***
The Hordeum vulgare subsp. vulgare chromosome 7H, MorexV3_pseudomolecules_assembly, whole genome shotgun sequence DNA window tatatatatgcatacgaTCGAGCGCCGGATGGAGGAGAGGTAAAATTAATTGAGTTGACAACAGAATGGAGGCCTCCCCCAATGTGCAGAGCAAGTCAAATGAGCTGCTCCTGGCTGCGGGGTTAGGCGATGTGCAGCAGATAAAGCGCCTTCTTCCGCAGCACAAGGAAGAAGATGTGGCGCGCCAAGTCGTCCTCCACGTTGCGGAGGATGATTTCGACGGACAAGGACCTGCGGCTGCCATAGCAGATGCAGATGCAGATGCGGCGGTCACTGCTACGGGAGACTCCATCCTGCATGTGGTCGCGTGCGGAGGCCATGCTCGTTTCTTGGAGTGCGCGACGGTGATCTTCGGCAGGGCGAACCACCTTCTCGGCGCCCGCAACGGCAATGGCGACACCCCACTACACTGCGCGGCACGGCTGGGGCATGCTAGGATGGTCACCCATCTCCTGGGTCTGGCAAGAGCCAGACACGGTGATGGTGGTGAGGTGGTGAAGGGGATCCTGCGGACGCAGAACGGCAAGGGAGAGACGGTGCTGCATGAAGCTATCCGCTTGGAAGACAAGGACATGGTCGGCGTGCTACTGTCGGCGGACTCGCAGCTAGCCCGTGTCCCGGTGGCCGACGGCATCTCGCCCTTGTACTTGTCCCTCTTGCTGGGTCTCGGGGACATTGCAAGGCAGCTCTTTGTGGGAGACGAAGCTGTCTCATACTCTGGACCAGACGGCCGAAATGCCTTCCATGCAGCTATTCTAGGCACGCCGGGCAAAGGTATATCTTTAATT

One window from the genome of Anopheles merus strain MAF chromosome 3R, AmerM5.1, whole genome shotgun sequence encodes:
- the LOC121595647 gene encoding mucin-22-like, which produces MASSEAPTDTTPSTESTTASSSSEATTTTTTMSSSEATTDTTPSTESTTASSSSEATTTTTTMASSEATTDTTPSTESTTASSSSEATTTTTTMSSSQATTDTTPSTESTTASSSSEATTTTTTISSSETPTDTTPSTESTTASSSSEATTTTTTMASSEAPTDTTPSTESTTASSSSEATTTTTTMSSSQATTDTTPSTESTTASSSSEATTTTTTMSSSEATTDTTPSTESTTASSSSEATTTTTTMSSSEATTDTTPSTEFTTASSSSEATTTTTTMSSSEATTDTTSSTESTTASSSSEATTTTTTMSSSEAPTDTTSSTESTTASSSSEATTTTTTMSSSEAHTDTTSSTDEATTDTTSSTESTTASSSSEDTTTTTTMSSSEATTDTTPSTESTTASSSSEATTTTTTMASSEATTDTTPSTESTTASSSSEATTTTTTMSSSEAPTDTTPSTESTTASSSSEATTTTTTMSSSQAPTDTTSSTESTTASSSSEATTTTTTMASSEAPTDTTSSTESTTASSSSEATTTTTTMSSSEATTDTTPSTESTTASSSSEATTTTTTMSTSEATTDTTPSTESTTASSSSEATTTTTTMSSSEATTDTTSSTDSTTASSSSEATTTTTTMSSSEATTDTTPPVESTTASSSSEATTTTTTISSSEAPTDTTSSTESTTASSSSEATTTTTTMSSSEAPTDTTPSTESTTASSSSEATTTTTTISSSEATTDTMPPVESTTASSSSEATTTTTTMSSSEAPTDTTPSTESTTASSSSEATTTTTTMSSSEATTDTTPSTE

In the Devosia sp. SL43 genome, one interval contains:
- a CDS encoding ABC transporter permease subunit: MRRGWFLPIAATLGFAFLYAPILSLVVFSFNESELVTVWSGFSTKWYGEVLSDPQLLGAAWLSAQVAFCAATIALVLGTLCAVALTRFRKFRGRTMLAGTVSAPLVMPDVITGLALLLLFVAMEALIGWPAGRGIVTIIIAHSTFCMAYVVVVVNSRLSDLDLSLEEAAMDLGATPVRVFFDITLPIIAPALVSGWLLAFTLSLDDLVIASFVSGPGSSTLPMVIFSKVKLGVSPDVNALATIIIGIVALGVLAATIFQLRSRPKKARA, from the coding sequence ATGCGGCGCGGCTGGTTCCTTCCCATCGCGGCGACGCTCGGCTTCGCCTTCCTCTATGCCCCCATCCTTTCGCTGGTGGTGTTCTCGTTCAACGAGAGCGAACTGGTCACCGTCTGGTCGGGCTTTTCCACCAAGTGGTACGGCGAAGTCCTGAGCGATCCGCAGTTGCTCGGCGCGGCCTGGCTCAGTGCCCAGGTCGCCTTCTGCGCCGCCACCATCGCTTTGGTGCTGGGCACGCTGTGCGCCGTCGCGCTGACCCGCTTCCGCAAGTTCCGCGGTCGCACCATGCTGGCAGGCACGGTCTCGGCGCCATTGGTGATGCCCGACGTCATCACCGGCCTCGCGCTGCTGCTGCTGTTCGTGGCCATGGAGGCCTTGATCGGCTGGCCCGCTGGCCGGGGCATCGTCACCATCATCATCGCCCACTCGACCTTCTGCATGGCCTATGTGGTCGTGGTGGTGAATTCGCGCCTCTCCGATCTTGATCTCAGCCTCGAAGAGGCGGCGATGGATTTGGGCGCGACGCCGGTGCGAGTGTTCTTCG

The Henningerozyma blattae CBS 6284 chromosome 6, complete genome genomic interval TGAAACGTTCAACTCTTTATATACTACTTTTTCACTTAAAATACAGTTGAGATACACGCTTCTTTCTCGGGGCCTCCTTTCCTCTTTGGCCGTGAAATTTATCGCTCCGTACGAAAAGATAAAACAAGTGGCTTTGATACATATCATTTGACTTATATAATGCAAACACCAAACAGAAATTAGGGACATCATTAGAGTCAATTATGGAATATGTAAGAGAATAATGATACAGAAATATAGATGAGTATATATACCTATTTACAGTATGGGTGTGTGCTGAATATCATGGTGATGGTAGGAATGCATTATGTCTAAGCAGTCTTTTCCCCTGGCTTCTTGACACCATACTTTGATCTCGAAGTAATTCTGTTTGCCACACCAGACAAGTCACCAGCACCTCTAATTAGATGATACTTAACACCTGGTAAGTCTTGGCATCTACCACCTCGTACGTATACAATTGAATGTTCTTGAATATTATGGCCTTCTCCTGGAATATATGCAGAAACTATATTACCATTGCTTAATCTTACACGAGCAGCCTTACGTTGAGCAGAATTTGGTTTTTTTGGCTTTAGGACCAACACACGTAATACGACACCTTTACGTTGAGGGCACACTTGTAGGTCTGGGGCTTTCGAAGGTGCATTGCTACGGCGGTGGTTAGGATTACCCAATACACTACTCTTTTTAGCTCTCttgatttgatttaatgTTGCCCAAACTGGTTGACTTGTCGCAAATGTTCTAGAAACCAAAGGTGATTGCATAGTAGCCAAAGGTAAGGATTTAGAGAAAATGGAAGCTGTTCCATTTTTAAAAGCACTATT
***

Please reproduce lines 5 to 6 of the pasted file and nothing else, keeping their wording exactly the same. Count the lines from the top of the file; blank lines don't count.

- a CDS encoding ABC transporter permease subunit: MRRGWFLPIAATLGFAFLYAPILSLVVFSFNESELVTVWSGFSTKWYGEVLSDPQLLGAAWLSAQVAFCAATIALVLGTLCAVALTRFRKFRGRTMLAGTVSAPLVMPDVITGLALLLLFVAMEALIGWPAGRGIVTIIIAHSTFCMAYVVVVVNSRLSDLDLSLEEAAMDLGATPVRVFFDITLPIIAPALVSGWLLAFTLSLDDLVIASFVSGPGSSTLPMVIFSKVKLGVSPDVNALATIIIGIVALGVLAATIFQLRSRPKKARA, from the coding sequence ATGCGGCGCGGCTGGTTCCTTCCCATCGCGGCGACGCTCGGCTTCGCCTTCCTCTATGCCCCCATCCTTTCGCTGGTGGTGTTCTCGTTCAACGAGAGCGAACTGGTCACCGTCTGGTCGGGCTTTTCCACCAAGTGGTACGGCGAAGTCCTGAGCGATCCGCAGTTGCTCGGCGCGGCCTGGCTCAGTGCCCAGGTCGCCTTCTGCGCCGCCACCATCGCTTTGGTGCTGGGCACGCTGTGCGCCGTCGCGCTGACCCGCTTCCGCAAGTTCCGCGGTCGCACCATGCTGGCAGGCACGGTCTCGGCGCCATTGGTGATGCCCGACGTCATCACCGGCCTCGCGCTGCTGCTGCTGTTCGTGGCCATGGAGGCCTTGATCGGCTGGCCCGCTGGCCGGGGCATCGTCACCATCATCATCGCCCACTCGACCTTCTGCATGGCCTATGTGGTCGTGGTGGTGAATTCGCGCCTCTCCGATCTTGATCTCAGCCTCGAAGAGGCGGCGATGGATTTGGGCGCGACGCCGGTGCGAGTGTTCTTCG

The Henningerozyma blattae CBS 6284 chromosome 6, complete genome genomic interval TGAAACGTTCAACTCTTTATATACTACTTTTTCACTTAAAATACAGTTGAGATACACGCTTCTTTCTCGGGGCCTCCTTTCCTCTTTGGCCGTGAAATTTATCGCTCCGTACGAAAAGATAAAACAAGTGGCTTTGATACATATCATTTGACTTATATAATGCAAACACCAAACAGAAATTAGGGACATCATTAGAGTCAATTATGGAATATGTAAGAGAATAATGATACAGAAATATAGATGAGTATATATACCTATTTACAGTATGGGTGTGTGCTGAATATCATGGTGATGGTAGGAATGCATTATGTCTAAGCAGTCTTTTCCCCTGGCTTCTTGACACCATACTTTGATCTCGAAGTAATTCTGTTTGCCACACCAGACAAGTCACCAGCACCTCTAATTAGATGATACTTAACACCTGGTAAGTCTTGGCATCTACCACCTCGTACGTATACAATTGAATGTTCTTGAATATTATGGCCTTCTCCTGGAATATATGCAGAAACTATATTACCATTGCTTAATCTTACACGAGCAGCCTTACGTTGAGCAGAATTTGGTTTTTTTGGCTTTAGGACCAACACACGTAATACGACACCTTTACGTTGAGGGCACACTTGTAGGTCTGGGGCTTTCGAAGGTGCATTGCTACGGCGGTGGTTAGGATTACCCAATACACTACTCTTTTTAGCTCTCttgatttgatttaatgTTGCCCAAACTGGTTGACTTGTCGCAAATGTTCTAGAAACCAAAGGTGATTGCATAGTAGCCAAAGGTAAGGATTTAGAGAAAATGGAAGCTGTTCCATTTTTAAAAGCACTATT